Boat noise disrupts orientation behaviour in a coral reef fish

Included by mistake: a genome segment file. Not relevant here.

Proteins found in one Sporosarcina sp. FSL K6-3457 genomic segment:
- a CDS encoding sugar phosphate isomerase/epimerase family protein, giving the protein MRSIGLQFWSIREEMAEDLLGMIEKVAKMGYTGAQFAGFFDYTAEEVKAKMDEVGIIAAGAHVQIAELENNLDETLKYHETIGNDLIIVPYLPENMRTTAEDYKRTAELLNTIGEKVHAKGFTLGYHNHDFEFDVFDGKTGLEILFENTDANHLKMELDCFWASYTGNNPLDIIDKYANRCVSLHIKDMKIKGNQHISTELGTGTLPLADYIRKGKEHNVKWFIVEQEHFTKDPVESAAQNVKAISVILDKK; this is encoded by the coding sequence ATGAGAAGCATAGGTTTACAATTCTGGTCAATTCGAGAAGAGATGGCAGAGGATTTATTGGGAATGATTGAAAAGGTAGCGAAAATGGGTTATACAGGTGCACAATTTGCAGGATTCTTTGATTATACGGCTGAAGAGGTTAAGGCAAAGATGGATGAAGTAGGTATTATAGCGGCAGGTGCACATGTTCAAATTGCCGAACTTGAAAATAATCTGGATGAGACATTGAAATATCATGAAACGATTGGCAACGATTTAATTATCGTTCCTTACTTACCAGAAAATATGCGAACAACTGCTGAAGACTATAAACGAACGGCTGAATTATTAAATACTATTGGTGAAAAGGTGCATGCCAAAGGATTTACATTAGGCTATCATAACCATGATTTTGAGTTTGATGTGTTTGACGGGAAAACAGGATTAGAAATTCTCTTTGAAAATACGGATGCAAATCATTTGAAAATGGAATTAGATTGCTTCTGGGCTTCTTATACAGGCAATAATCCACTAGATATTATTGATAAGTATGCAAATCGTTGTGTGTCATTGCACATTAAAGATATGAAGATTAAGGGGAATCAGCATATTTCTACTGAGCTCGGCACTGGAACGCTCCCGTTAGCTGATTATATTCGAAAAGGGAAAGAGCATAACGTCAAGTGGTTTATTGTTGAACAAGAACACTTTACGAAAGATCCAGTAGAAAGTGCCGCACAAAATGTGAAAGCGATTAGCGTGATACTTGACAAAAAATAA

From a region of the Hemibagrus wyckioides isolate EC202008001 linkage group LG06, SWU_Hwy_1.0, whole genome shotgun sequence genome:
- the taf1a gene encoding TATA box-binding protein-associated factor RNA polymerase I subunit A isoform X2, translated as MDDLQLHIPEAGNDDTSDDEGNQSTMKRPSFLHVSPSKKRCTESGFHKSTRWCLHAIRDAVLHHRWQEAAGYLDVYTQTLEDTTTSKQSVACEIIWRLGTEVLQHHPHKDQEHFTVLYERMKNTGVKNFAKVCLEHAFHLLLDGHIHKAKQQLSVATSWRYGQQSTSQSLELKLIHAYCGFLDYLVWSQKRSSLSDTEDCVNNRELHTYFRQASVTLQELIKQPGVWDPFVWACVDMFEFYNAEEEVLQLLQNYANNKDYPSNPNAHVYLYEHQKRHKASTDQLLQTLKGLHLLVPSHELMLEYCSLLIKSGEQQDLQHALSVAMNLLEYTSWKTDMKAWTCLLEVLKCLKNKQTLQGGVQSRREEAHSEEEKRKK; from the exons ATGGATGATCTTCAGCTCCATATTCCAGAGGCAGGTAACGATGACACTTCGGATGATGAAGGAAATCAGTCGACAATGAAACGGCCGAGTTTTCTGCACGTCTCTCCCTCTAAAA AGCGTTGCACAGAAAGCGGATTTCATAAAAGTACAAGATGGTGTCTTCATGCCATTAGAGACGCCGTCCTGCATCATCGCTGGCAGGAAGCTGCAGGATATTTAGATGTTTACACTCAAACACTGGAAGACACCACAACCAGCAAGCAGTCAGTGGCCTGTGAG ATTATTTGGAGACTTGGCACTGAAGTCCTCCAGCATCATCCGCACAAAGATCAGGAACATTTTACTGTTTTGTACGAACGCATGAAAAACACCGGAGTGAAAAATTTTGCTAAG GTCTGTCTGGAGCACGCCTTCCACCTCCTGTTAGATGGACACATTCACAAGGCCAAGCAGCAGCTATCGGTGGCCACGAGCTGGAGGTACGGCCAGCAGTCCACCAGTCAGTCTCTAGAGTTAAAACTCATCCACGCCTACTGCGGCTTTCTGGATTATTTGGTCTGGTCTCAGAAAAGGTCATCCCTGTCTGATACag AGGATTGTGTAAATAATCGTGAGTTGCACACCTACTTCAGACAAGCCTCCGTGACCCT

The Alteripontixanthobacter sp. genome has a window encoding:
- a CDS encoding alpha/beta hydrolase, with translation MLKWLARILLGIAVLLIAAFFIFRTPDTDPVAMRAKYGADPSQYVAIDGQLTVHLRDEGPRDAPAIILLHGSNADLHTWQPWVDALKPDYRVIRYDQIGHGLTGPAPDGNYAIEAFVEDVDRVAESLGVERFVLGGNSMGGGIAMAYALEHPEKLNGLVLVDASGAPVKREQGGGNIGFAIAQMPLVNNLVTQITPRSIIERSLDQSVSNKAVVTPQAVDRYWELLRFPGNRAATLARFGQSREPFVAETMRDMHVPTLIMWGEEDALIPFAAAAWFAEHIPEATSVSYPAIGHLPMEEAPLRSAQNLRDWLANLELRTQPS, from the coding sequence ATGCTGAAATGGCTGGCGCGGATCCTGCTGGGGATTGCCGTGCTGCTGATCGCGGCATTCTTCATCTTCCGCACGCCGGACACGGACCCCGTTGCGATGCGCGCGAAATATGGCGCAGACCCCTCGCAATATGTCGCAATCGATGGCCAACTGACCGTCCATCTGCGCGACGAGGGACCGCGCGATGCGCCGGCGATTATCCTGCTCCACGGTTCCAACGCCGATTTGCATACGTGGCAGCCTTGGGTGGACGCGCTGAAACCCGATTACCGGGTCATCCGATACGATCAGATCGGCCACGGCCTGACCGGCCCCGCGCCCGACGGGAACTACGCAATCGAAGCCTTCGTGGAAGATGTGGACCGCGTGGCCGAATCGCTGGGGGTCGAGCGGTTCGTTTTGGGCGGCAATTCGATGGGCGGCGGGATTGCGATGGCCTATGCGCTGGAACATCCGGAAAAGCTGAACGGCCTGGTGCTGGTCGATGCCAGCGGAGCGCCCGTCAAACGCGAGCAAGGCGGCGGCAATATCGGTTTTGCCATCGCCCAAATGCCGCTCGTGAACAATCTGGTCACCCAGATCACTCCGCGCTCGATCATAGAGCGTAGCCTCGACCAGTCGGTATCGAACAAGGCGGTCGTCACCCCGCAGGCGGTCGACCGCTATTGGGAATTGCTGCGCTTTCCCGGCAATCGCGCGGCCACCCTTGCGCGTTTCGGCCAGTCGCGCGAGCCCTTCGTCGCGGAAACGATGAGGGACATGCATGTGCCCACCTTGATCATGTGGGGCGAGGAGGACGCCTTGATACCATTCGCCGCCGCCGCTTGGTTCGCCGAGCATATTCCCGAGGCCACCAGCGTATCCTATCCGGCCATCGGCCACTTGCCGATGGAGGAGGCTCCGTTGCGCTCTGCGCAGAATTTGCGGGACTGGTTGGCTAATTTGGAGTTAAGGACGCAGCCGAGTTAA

Coral reef fish larvae use sound to find suitable habitat during their vital settlement stage. Yet boat noise, which can cause stress and avoidance behaviour, and may cause masking via reduction of perceptual space, is common around coral islands and continental shelf habitats due to boat activity associated with fishing, tourism and transport of passengers and cargo. In a choice chamber experiment with settlement-stage coral reef fish larvae of the species Apogon doryssa, the directional responses of larvae were tested to 5 different noise types: Reef, Reef+Boat, Ocean, Ocean+Boat and White noise. The results showed that 69% of fish swam towards Reef playback compared with only 56% during Reef+Boat playback, while 44% of fish larvae moved away from Reef+Boat playback compared to only 8% during Reef playback. Significant directional responses were not observed during White noise, Ocean noise or Ocean+Boat noise playback. Overall, this study suggests that anthropogenic noise could have a disruptive effect on the response of fish larvae to natural reef sound, with implications for settlement and population dynamics in coral reef habitats disturbed by boat traffic.